[Ed. – Fake hate crimes come with a cost.]
Some years ago I was introduced to one notion of how to tackle dishonest and insincere accusations of racism. The idea was not just that there should be a social cost to making a dishonest claim, but that the cost should equal that borne by somebody who is accurately and correctly identified as a racist. Without such a disincentive, there is no reason (other than decency and honesty, which may sometimes be in short supply) for people not to level such accusations insincerely.
Since Monday night I have been wondering, amid much else, whether some similar aspiration could be encouraged regarding hate crimes.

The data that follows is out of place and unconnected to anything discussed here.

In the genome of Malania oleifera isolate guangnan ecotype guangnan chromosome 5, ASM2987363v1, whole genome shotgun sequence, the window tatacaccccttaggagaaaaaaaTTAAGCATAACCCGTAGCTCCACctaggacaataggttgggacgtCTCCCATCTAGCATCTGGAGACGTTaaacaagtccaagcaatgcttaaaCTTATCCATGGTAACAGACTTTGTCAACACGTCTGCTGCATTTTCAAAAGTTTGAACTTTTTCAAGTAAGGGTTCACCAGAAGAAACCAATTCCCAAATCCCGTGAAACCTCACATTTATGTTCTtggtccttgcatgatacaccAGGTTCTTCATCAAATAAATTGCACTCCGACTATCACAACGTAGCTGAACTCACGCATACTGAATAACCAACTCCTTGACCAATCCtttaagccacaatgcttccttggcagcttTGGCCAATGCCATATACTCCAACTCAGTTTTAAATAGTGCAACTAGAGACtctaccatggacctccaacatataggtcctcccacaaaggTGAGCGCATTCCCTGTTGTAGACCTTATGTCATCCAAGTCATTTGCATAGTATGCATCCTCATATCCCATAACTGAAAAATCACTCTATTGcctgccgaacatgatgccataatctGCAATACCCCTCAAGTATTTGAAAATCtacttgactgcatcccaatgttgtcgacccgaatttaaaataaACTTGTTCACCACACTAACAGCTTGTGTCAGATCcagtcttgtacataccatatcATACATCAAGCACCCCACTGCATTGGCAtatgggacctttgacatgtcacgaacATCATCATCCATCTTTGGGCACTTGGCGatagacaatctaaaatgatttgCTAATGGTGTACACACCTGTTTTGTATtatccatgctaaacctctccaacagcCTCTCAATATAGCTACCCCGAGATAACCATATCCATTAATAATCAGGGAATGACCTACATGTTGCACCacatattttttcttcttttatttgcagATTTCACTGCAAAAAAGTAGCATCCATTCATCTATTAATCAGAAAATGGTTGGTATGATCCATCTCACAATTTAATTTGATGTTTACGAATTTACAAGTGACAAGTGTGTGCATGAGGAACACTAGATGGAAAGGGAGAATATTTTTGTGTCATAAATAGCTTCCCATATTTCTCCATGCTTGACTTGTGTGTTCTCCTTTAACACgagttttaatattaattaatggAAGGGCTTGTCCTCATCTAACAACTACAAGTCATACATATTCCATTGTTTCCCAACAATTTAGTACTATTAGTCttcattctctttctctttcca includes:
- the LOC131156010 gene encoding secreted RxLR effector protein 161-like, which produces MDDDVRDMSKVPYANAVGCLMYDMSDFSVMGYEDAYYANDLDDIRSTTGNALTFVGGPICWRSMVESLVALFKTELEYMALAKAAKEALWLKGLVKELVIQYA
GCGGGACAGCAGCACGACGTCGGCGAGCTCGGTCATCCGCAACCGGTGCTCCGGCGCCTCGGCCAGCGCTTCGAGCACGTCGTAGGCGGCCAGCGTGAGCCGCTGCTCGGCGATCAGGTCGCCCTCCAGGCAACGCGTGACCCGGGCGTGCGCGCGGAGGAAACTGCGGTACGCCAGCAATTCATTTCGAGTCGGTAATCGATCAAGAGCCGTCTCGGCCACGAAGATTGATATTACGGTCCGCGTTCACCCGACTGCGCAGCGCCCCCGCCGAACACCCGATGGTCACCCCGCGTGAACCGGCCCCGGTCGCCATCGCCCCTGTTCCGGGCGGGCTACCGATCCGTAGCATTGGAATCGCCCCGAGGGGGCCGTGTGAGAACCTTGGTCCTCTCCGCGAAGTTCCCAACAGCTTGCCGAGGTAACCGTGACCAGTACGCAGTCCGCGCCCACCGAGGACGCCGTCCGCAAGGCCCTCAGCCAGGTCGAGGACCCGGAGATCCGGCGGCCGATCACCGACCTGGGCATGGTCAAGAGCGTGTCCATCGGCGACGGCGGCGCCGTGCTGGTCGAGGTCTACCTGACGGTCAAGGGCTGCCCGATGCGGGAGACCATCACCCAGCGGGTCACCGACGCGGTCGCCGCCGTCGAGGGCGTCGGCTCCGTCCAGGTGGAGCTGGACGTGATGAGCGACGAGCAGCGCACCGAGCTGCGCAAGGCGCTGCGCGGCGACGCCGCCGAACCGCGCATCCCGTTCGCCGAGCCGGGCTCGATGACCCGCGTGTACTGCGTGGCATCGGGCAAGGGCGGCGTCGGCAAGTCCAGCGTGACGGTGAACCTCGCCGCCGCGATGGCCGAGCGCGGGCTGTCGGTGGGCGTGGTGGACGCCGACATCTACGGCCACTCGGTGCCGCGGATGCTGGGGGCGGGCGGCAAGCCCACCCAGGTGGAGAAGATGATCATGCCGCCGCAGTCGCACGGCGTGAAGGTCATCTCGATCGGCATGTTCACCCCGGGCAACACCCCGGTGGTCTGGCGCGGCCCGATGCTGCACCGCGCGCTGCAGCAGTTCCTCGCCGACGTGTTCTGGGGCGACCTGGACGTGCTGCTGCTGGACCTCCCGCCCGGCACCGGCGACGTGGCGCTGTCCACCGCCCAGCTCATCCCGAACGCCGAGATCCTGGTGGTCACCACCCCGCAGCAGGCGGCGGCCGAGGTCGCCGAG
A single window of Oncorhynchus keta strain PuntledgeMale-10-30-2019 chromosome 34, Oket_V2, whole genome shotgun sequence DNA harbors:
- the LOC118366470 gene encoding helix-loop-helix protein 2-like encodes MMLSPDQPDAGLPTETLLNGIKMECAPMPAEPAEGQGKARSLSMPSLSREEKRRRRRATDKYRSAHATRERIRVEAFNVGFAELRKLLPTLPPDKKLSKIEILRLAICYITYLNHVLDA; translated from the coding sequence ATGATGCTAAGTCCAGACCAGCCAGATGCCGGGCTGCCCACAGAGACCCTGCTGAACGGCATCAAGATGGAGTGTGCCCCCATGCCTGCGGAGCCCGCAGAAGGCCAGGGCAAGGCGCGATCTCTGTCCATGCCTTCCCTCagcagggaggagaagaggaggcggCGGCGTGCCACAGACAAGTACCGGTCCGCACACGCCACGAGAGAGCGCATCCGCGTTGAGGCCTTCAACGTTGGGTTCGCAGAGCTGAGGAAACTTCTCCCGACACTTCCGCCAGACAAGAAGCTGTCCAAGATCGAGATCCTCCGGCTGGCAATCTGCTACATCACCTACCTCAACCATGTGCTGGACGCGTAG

Faked hate crimes do a lot of things. They increase societal distrust, they assault the truth and they inflame any existing racial or other communal tensions. But they also make people forget the fact that there are people out there who are racist and otherwise bigoted. There really are problems that need to be addressed. There really are people who perpetrate crimes in the world. Among the many reprehensible things about faked hate crimes is that they make people doubt the real thing. Which in turn makes people complacent about a real and visible problem.